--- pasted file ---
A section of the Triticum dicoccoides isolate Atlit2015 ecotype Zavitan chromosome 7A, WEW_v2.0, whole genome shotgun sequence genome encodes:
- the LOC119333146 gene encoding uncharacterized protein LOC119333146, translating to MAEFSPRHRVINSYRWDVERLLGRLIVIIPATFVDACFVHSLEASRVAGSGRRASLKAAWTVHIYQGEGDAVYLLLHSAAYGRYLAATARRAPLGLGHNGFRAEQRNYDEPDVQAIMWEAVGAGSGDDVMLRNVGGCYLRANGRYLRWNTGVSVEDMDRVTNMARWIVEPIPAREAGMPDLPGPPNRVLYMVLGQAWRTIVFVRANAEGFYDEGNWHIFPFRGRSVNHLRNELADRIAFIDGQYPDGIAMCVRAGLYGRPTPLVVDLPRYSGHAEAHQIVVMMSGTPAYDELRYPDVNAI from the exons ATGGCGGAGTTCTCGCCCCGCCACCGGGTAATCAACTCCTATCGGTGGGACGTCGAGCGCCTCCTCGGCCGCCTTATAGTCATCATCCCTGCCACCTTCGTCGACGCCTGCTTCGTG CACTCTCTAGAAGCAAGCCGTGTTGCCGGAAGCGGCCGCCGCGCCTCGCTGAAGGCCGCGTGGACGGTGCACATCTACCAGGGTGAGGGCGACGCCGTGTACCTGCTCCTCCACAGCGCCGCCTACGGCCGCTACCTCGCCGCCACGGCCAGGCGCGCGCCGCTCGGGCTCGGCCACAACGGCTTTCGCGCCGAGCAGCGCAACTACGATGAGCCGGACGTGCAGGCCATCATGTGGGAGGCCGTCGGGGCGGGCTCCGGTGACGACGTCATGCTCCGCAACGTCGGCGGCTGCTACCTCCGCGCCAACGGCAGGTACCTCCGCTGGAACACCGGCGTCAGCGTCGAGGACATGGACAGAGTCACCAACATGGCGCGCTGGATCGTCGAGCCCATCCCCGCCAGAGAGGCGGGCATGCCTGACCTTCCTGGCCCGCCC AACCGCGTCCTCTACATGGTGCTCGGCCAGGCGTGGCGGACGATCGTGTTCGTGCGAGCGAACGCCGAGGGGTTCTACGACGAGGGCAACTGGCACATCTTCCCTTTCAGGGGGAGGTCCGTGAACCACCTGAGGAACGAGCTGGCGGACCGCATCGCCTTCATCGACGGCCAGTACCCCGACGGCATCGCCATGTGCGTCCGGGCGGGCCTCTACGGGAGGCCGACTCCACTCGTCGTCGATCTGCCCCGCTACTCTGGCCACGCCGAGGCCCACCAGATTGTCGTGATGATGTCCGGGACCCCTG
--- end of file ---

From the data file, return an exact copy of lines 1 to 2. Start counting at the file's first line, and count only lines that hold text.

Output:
A section of the Triticum dicoccoides isolate Atlit2015 ecotype Zavitan chromosome 7A, WEW_v2.0, whole genome shotgun sequence genome encodes:
- the LOC119333146 gene encoding uncharacterized protein LOC119333146, translating to MAEFSPRHRVINSYRWDVERLLGRLIVIIPATFVDACFVHSLEASRVAGSGRRASLKAAWTVHIYQGEGDAVYLLLHSAAYGRYLAATARRAPLGLGHNGFRAEQRNYDEPDVQAIMWEAVGAGSGDDVMLRNVGGCYLRANGRYLRWNTGVSVEDMDRVTNMARWIVEPIPAREAGMPDLPGPPNRVLYMVLGQAWRTIVFVRANAEGFYDEGNWHIFPFRGRSVNHLRNELADRIAFIDGQYPDGIAMCVRAGLYGRPTPLVVDLPRYSGHAEAHQIVVMMSGTPAYDELRYPDVNAI from the exons ATGGCGGAGTTCTCGCCCCGCCACCGGGTAATCAACTCCTATCGGTGGGACGTCGAGCGCCTCCTCGGCCGCCTTATAGTCATCATCCCTGCCACCTTCGTCGACGCCTGCTTCGTG CACTCTCTAGAAGCAAGCCGTGTTGCCGGAAGCGGCCGCCGCGCCTCGCTGAAGGCCGCGTGGACGGTGCACATCTACCAGGGTGAGGGCGACGCCGTGTACCTGCTCCTCCACAGCGCCGCCTACGGCCGCTACCTCGCCGCCACGGCCAGGCGCGCGCCGCTCGGGCTCGGCCACAACGGCTTTCGCGCCGAGCAGCGCAACTACGATGAGCCGGACGTGCAGGCCATCATGTGGGAGGCCGTCGGGGCGGGCTCCGGTGACGACGTCATGCTCCGCAACGTCGGCGGCTGCTACCTCCGCGCCAACGGCAGGTACCTCCGCTGGAACACCGGCGTCAGCGTCGAGGACATGGACAGAGTCACCAACATGGCGCGCTGGATCGTCGAGCCCATCCCCGCCAGAGAGGCGGGCATGCCTGACCTTCCTGGCCCGCCC AACCGCGTCCTCTACATGGTGCTCGGCCAGGCGTGGCGGACGATCGTGTTCGTGCGAGCGAACGCCGAGGGGTTCTACGACGAGGGCAACTGGCACATCTTCCCTTTCAGGGGGAGGTCCGTGAACCACCTGAGGAACGAGCTGGCGGACCGCATCGCCTTCATCGACGGCCAGTACCCCGACGGCATCGCCATGTGCGTCCGGGCGGGCCTCTACGGGAGGCCGACTCCACTCGTCGTCGATCTGCCCCGCTACTCTGGCCACGCCGAGGCCCACCAGATTGTCGTGATGATGTCCGGGACCCCTG